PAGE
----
Why your children need healthy risky play experiences

risky play

When you think of your favourite childhood play experiences, what sort of activities come to mind? Bike riding, tree climbing, swinging, playing in hiding spaces, or sliding down high steel slides? These types of risky play experiences can offer intense, positive exhilaration of achieving mastery and a sense of achievement when the risk has passed (ACECQA, 2016).

In recent years there has been a decrease in children’s access to risky play experiences, particularly in the outdoor environment, as there has been an over-emphasis on risk-aversion and safety. Research has linked risky play to many developments and health benefits for children in the early years, including “risk-assessment skills, increased physical activity and well-being and promoting social competencies and resilience” (Obee, Sandseter & Harper, 2021). Children who have been given opportunities to effectively assess and manage risk from early childhood are better equipped to manage risk as an adult.

Let’s take a closer look at risky play and how we can promote it in our children’s early years.

What is risky play?

Risky play encourages children to try something new, feeling on the borderline of being out of control (often due to height or speed), experience exhilaration and fear at the same time, and overcome fear to achieve success. Risky play experiences give children the opportunity to challenge their abilities and extend their skills on their own terms. It does not involve encouraging children to push themselves beyond their abilities or engage in careless behaviour (Little, 2019).

Sandseter (2007) categorised risky play as:

  • Play with great heights: The thrill of climbing, jumping and balancing from heights.
  • Play with high speed: Feeling the thrill of speed without being in complete control, for example when bicycling, sliding or running.
  • Play with dangerous tools: Being trusted with real tools such as woodwork tools or ropes.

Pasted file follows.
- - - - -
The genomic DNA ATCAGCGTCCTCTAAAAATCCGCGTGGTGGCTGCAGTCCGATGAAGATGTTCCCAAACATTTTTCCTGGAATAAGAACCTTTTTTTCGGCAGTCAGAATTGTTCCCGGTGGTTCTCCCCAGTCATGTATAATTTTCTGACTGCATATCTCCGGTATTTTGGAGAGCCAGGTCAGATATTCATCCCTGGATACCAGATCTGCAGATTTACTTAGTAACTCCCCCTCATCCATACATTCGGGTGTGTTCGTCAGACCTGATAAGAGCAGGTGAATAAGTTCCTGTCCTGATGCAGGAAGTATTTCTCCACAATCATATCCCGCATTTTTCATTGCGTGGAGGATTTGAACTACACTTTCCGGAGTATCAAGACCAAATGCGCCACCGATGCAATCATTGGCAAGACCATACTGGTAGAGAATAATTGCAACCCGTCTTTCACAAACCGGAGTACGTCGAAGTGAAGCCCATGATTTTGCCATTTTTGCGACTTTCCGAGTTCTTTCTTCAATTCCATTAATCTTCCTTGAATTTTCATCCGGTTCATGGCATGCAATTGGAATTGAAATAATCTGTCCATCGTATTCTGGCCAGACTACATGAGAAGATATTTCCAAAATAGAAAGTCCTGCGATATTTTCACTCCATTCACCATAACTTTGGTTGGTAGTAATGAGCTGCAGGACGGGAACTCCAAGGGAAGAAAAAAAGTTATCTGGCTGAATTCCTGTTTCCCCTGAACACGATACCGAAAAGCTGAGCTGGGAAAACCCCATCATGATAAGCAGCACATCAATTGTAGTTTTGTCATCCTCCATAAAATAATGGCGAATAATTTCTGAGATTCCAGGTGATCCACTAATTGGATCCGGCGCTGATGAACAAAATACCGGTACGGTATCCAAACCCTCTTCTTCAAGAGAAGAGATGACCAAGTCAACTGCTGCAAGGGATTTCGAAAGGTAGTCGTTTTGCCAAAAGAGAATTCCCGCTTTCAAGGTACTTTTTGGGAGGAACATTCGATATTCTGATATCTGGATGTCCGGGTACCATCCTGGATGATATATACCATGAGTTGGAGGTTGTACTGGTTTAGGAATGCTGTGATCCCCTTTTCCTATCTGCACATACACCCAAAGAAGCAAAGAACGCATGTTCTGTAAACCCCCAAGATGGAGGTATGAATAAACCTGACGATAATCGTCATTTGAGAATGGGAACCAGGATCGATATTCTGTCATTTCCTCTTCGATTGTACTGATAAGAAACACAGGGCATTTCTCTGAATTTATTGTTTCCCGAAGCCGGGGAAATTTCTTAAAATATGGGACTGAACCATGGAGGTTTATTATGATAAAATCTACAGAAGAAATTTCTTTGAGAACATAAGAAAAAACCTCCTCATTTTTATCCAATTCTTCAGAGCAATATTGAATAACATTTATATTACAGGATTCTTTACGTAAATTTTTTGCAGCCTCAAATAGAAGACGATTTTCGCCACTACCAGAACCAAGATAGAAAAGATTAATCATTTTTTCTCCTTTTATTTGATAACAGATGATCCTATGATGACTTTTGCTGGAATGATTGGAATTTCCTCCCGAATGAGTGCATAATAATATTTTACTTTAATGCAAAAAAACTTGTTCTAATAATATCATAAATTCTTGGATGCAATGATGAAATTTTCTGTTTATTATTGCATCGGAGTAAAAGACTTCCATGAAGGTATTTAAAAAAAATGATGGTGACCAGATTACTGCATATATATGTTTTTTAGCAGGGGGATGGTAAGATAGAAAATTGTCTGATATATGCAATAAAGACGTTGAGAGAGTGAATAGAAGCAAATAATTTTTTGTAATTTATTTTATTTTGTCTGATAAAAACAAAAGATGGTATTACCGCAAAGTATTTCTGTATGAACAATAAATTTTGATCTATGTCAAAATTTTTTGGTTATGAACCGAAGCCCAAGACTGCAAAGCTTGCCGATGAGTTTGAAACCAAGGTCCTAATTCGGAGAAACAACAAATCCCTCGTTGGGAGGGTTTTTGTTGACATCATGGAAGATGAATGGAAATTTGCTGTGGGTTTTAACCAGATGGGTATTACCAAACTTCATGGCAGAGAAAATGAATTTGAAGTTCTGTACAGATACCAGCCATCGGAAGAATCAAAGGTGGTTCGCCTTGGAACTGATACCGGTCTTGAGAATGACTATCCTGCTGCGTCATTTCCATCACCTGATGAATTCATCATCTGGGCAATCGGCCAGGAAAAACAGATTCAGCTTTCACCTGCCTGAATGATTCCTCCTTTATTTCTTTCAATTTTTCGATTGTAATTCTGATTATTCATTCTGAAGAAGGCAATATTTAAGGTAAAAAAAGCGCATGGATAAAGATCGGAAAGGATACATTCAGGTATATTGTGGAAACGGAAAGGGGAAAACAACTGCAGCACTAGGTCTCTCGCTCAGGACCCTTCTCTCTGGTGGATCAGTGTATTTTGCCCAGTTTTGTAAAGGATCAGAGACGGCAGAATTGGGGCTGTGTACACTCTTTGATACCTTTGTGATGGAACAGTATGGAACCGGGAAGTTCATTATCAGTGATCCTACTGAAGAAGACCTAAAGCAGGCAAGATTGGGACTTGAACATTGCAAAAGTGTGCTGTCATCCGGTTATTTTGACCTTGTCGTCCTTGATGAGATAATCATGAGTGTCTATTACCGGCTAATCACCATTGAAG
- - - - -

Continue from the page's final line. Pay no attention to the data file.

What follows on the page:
• Play near dangerous elements: For example, balancing on rocks or playing with water.
  • Rough and tumble play: Chasing, playful wrestling or fencing with sticks are some examples.
  • Play where children can ‘disappear/get lost’: Playing in cubby houses or bushes, being trusted to explore and play on their own.

What are the benefits?

Healthy risky play opportunities are crucial to a child’s learning and development. Some of the life-long learning, skills, and dispositions to be gained include:

Four children explore risky play whilst woodworking.
Four children explore woodworking
  • Confidence, competence and self-esteem. 
  • Risk-assessment and problem-solving skills.
  • Fundamental movement skills such as jumping, running and balancing, that help to develop muscle strength, motor fitness and endurance.
  • Perceptual and spatial-orientation abilities such as depth, shape, size and movement perception.
  • Independence, decision making, and taking responsibility for their own actions.
  • Resilience and persistence with frustrations, change and unexpected outcomes.
  • Respect for danger, hazards and experimentation.
  • Creativity and resourcefulness.

How can families support healthy risky play?

As Brussoni (2012) suggests, choose play environments and experiences that are ‘safe as necessary’ rather than ‘safe as possible’. The best safety is for children to learn through play how to deal with different environments and situations rather than avoiding them.